More DW Blogs DW.COM

Adventure Sports

with Stefan Nestler

Nepal adopts new rules for Everest and Co.

Everest, Lhotse, Makalu (from l. to r.)

The time has come. According to reports of the newspapers “Kathmandu Post”  and “The Himalayan Times”, the government of Nepal has adopted some new rules for expeditions – “to improve the safety of the climbers”, as Tourism Secretary Maheswor Neupane said. The new rules apply to all mountains above 6,600 meters – these fall under the responsibility of the government – and will be in force already in the spring season 2018.

No more permits for double amputees and blind climbers

In future neither blind climbers nor double amputees are to receive permits for the highest mountains in the country. “Besides, we have also adopted a strict provision to check the medical certificate of the climbers to determine whether they are physically fit to climb the mountains,” Neupane said. It will be interesting how these checks will be operated.

Missing experience

Andy Holzer on the Rongbuk Glacier near Everest (in 2015)

In recent years, the Nepalese government has repeatedly said that it wanted to keep blind and physically disabled people away from Everest and other very high mountains. “I think very few climbers on Everest are prepared so exactly for their very special challenge Everest as the disabled adventurers with their personal teams are or need to be”, the blind Austrian climber Andy Holzer wrote to me already in 2015. “The real problem is more the climbers who put on their crampons for the first time on Everest and are quite surprised about it.” Last spring, Holzer scaled Everest in his third attempt: as the first blind man from the Tibetan north side.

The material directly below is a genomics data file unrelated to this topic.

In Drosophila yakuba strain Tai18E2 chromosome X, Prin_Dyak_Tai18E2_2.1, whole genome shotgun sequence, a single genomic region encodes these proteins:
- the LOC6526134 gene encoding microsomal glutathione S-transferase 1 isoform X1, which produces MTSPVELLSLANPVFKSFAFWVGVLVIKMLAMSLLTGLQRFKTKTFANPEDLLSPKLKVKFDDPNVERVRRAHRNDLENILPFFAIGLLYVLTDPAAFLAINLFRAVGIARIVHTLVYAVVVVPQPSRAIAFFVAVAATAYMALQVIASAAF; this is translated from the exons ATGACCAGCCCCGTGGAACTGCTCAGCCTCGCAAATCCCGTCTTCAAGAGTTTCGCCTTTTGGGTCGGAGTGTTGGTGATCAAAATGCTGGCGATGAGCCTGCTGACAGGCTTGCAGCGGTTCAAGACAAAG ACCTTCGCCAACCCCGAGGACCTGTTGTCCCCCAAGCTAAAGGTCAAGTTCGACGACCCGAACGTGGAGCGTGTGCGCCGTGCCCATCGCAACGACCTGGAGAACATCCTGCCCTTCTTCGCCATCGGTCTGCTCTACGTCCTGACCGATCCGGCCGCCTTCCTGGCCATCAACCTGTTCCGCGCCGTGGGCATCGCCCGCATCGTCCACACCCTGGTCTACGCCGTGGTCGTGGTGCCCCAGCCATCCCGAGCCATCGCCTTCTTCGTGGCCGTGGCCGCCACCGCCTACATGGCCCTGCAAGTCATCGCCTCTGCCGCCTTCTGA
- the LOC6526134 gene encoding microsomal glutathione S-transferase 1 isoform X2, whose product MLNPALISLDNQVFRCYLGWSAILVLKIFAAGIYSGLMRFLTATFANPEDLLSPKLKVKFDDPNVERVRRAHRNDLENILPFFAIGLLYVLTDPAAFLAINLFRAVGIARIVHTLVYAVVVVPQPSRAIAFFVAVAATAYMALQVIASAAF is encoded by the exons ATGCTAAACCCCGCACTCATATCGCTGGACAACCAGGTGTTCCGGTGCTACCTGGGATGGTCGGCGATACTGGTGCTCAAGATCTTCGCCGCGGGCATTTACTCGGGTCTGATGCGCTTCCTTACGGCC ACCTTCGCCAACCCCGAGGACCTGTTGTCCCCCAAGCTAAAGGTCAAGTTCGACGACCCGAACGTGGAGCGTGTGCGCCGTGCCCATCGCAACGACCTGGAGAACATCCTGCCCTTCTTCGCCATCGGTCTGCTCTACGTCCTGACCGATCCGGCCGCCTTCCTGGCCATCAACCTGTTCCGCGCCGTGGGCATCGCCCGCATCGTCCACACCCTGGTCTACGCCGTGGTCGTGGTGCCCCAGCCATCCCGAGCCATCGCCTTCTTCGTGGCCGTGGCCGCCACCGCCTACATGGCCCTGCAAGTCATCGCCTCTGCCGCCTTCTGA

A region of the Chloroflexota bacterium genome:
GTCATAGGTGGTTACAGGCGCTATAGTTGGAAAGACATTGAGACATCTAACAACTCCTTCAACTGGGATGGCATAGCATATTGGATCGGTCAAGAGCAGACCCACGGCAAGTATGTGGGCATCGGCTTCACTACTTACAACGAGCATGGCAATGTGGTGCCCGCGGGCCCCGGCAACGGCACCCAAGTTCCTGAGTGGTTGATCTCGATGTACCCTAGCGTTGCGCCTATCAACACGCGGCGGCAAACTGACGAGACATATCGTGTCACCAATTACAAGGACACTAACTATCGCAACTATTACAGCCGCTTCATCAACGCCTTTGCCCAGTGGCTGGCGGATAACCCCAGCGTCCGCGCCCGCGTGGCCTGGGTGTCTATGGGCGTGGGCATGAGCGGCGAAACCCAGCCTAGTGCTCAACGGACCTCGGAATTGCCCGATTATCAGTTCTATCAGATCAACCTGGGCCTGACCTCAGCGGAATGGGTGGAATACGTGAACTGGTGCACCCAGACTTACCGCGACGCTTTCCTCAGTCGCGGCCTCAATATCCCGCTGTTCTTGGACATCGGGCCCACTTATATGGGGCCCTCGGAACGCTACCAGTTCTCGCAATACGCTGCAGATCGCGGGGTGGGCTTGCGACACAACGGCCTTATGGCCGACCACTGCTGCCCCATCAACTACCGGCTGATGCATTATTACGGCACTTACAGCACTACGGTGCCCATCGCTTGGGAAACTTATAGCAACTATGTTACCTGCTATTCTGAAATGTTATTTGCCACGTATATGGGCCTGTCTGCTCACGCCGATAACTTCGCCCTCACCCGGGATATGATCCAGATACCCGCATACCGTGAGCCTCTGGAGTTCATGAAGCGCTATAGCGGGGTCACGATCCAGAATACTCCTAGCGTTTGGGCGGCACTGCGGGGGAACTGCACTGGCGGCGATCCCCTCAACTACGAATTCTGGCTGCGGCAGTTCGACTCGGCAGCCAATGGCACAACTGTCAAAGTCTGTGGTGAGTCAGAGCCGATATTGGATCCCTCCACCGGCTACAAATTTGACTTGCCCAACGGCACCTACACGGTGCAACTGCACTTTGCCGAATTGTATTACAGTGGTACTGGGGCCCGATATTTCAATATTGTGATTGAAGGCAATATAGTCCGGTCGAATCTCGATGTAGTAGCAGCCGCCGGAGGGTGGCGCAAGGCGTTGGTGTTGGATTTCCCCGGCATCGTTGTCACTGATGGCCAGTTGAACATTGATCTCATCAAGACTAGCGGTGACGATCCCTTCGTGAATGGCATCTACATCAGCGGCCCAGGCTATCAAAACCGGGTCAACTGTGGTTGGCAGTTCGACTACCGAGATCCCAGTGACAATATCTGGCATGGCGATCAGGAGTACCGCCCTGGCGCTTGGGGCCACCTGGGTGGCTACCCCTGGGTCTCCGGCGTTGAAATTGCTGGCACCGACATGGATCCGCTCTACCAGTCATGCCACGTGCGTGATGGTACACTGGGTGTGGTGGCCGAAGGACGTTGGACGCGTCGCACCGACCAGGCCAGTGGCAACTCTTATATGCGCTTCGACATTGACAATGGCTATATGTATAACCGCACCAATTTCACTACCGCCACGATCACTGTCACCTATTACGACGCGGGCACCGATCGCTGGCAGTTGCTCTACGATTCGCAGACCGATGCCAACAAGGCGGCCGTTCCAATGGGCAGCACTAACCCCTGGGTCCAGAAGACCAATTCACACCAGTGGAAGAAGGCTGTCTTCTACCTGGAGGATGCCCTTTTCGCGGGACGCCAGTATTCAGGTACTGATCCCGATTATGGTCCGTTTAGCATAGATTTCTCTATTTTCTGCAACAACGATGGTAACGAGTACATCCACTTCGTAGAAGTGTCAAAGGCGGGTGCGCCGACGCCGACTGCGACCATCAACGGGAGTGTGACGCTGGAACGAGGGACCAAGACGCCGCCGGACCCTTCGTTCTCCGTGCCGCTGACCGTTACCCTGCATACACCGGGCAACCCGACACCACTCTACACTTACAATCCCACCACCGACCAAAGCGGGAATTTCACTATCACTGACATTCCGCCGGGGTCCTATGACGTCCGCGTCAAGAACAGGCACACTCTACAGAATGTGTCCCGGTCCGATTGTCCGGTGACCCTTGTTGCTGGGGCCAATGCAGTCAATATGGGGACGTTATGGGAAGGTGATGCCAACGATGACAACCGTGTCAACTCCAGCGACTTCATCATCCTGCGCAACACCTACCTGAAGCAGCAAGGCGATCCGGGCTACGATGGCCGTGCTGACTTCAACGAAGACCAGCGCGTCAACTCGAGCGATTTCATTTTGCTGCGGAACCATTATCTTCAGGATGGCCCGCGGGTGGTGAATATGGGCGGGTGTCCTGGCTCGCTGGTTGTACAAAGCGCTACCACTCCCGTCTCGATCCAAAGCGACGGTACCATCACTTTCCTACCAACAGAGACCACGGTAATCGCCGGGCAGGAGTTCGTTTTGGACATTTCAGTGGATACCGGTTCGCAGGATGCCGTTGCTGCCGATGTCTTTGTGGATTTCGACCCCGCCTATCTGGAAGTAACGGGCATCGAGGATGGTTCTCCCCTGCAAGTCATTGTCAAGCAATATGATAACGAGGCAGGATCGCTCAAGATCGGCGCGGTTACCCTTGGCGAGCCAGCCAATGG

No solo climbs anymore

Another now adopted amendment will probably also cause a heated debate. According to the new rules every mountaineer will be obliged to climb with a mountain guide. “From now on, foreign climbers will be banned from making a solo attempt on Mt Everest,” Tourism Secretary Neupane said. Supposedly, the government expects this provision to increase employment opportunities for Nepalese guides.

Not one bit safer

So much is certain: These rules will not make Everest or any other crowded eight-thousander one bit safer. Blind or physically handicapped mountaineers are only a tiny minority among the summit aspirants on Mount Everest, as well as those who want to climb the 8850-meter-high mountain solo. The much more important question of mountaineering skills does not seem to be taken into account in the new regulations. After all, in the first reports on the amended expedition rules there was no mention of new minimum requirements for all (!) Everest climbers – such as having climbed at least one seven-thousander or another eight-thousander before.


30. December 2017 | 11:33